1. The Soul-Winning Issue

There are clearly many ways to win souls. My concern would not be in a specific method but in the results of that chosen method. Since the Bible is clear that the fields are “white unto harvest” and we should “go forth and reap” but is unspecific as to methodology, it seems the Lord of the harvest is more concerned with a full barn than methodological debates. Simply, which church is seeing souls saved? If the answer is both, then both are obedient to the Lord’s calling. Personally, I like to study many different methods and put to use those methods that seem to bring in the greatest harvest. If the Lord had been more specific about methods I would be more loyal to those methods. Alas, He was not.

  1. The Altar-Call Issue

American churches were introduced to the innovative idea of the altar call during the ministry of Evangelist Charles Finney. It is not a Biblical method for it is not found in the Bible. It is a pragmatic method used greatly by D.L. Moody, Billy Sunday, and Billy Graham. Since this is not a Biblical issue it really doesn’t matter if a church chooses to use this method or not.

Sadly, those who have been raised in our churches have been sidetracked by secondary issues and often forget to check on primary issues. Does the church believe in the inerrancy of the Bible, the miracles of the Bible, the virgin birth, the bodily resurrection, and the substitutionary atonement? These are the fundamentals. What about secondary issues that don’t demand separation but are at least doctrinal in nature? Does the church differ from you on lesser doctrinal issues such as sovereignty/free will, eternal security, and dispensational/covenantal theology, eschatological timelines? These are second tier issues but issues that matter more than the three you mentioned. Unfortunately, we have an entire generation of independent Baptists who are asking the wrong questions because we have focused on the wrong distinctions.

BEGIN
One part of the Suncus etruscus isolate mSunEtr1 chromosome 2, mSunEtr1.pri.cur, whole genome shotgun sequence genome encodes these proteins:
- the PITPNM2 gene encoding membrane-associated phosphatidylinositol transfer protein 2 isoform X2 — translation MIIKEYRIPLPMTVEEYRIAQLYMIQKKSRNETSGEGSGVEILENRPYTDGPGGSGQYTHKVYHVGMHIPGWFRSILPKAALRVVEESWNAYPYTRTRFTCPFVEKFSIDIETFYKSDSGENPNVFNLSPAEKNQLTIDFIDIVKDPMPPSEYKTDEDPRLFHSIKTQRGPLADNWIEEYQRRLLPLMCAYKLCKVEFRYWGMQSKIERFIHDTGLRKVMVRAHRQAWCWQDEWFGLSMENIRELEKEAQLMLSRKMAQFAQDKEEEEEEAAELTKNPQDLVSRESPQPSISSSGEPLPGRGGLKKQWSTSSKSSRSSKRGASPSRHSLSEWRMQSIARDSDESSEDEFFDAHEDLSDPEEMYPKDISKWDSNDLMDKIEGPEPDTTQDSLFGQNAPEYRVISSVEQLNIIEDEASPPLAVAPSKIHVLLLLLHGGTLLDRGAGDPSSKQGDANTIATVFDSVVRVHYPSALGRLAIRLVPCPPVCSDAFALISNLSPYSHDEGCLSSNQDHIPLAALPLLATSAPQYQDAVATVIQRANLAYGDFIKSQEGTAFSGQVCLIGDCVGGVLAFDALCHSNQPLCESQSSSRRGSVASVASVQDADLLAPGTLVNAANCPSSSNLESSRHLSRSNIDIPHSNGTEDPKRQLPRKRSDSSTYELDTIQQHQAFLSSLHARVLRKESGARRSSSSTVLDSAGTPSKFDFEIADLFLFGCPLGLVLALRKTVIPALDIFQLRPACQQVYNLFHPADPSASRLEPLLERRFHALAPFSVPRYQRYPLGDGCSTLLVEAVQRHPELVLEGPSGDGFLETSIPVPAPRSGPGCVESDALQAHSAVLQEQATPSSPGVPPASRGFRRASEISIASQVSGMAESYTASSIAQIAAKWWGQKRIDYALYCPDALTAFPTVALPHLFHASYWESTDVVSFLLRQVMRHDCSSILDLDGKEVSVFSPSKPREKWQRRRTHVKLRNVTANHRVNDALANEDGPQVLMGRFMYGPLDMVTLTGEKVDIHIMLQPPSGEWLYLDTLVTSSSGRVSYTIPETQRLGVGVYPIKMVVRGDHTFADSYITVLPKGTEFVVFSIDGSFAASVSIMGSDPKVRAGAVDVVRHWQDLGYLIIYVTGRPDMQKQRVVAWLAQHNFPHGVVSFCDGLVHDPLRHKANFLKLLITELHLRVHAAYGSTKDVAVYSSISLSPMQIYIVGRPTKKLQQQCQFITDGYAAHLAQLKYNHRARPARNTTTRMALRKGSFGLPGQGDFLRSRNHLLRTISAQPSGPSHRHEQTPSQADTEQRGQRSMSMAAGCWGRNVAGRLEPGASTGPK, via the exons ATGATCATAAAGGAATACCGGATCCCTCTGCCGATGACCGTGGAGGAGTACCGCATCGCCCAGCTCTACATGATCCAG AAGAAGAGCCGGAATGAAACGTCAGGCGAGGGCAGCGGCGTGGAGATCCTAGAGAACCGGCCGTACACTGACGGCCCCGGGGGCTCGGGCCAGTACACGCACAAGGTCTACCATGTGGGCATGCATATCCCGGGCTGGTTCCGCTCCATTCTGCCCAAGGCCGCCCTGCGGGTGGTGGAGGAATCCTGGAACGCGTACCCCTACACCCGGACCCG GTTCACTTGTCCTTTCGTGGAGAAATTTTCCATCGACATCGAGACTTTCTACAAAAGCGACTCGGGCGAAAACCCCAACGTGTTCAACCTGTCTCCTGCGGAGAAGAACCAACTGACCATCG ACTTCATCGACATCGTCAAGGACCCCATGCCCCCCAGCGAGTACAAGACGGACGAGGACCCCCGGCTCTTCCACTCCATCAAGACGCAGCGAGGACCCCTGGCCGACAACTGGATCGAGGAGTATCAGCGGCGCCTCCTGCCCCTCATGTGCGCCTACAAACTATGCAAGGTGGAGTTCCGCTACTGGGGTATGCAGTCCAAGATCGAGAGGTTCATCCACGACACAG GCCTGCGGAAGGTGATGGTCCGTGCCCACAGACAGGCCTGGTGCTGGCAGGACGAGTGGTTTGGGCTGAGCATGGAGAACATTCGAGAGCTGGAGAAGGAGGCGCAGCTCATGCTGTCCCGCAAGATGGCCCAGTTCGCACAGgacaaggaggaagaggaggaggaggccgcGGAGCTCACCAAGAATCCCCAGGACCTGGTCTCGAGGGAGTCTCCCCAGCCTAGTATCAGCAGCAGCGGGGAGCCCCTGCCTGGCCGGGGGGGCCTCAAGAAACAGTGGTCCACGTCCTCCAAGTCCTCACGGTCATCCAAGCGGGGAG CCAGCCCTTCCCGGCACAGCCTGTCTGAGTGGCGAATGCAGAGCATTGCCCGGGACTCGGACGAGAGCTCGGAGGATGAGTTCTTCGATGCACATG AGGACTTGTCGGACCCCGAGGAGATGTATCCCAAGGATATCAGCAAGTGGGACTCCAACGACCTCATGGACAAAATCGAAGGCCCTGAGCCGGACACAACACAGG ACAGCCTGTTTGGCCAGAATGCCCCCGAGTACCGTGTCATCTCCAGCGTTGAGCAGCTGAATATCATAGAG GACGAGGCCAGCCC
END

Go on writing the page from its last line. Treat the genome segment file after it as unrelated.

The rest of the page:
I have attempted to answer these questions as if I were speaking to one of my three little sisters or one of my two daughters. I hope it was helpful.

-Josh Teis

Dear Reader,

I want to hear your opinions and thoughts. I am increasingly receiving more and more of these type of questions and I would love to hear from you. What Biblical counsel would you have given her? Please comment below.

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  • Reply
    Bible College Graduate
    April 18, 2016 at 7:02 pm

    Pastor Josh, this person is a congregant in a church asking a question but do you think you can write an article for people that are going into ministry? Thanks

  • Reply
    April 18, 2016 at 7:05 pm

    Oh my goodness! This blog really grabbed my attention. My husband and I went through and are still sort of going through this issue of sorting out how
    We feel about church practices. Not because we just got married but because we just moved. Personally I don’t think you will ever find a perfect church but you will find churches that either help or hinder your growth. When moving here I wanted the church with the hymns and alter calls and traditional Sunday school. My husband didn’t feel that he needed those things. To be honest I wanted SHBC circa 2009 lol. I would suggest finding a church where you can grow together and finding a compromise with the “little” things

  • Reply
    Nancy Bradley
    April 18, 2016 at 7:13 pm

    To my ears and heart, you gave her excellent advice. Gary was baptized as a toddler in the Methodist church, then baptized by immersion at 19 in the Baptist church. If Bibles contain the book of John, Acts, and Romans, we have the truth of the Gospel message and the miracles. If you yearn to serve God and love His church and respect each other, you can seldom go wrong in a marriage.